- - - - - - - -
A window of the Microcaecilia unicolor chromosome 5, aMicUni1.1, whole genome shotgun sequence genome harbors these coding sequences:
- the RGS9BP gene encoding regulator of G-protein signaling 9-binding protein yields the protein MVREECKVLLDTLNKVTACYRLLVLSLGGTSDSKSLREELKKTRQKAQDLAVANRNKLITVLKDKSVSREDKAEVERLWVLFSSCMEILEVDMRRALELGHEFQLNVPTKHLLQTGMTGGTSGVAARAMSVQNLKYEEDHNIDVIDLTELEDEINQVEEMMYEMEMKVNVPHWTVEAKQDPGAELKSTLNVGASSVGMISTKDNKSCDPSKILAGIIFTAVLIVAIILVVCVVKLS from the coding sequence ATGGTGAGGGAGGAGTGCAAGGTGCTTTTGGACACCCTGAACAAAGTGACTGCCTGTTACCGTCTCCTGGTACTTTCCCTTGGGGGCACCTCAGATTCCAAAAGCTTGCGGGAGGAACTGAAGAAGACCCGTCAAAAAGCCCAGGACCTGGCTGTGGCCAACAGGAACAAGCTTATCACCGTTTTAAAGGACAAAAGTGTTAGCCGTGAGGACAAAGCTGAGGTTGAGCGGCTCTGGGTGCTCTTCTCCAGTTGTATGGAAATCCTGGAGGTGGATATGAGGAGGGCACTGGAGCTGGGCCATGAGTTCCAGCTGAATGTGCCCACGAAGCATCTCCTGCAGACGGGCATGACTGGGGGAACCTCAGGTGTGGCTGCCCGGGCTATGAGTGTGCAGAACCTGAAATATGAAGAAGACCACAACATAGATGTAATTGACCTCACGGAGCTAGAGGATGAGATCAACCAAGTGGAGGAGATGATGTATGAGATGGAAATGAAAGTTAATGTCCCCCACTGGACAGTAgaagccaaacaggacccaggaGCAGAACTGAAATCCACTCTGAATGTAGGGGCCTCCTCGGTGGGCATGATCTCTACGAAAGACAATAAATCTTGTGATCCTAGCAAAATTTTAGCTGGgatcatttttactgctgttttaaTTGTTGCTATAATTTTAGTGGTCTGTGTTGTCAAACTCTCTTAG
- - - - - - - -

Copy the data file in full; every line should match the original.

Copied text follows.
A window of the Microcaecilia unicolor chromosome 5, aMicUni1.1, whole genome shotgun sequence genome harbors these coding sequences:
- the RGS9BP gene encoding regulator of G-protein signaling 9-binding protein yields the protein MVREECKVLLDTLNKVTACYRLLVLSLGGTSDSKSLREELKKTRQKAQDLAVANRNKLITVLKDKSVSREDKAEVERLWVLFSSCMEILEVDMRRALELGHEFQLNVPTKHLLQTGMTGGTSGVAARAMSVQNLKYEEDHNIDVIDLTELEDEINQVEEMMYEMEMKVNVPHWTVEAKQDPGAELKSTLNVGASSVGMISTKDNKSCDPSKILAGIIFTAVLIVAIILVVCVVKLS from the coding sequence ATGGTGAGGGAGGAGTGCAAGGTGCTTTTGGACACCCTGAACAAAGTGACTGCCTGTTACCGTCTCCTGGTACTTTCCCTTGGGGGCACCTCAGATTCCAAAAGCTTGCGGGAGGAACTGAAGAAGACCCGTCAAAAAGCCCAGGACCTGGCTGTGGCCAACAGGAACAAGCTTATCACCGTTTTAAAGGACAAAAGTGTTAGCCGTGAGGACAAAGCTGAGGTTGAGCGGCTCTGGGTGCTCTTCTCCAGTTGTATGGAAATCCTGGAGGTGGATATGAGGAGGGCACTGGAGCTGGGCCATGAGTTCCAGCTGAATGTGCCCACGAAGCATCTCCTGCAGACGGGCATGACTGGGGGAACCTCAGGTGTGGCTGCCCGGGCTATGAGTGTGCAGAACCTGAAATATGAAGAAGACCACAACATAGATGTAATTGACCTCACGGAGCTAGAGGATGAGATCAACCAAGTGGAGGAGATGATGTATGAGATGGAAATGAAAGTTAATGTCCCCCACTGGACAGTAgaagccaaacaggacccaggaGCAGAACTGAAATCCACTCTGAATGTAGGGGCCTCCTCGGTGGGCATGATCTCTACGAAAGACAATAAATCTTGTGATCCTAGCAAAATTTTAGCTGGgatcatttttactgctgttttaaTTGTTGCTATAATTTTAGTGGTCTGTGTTGTCAAACTCTCTTAG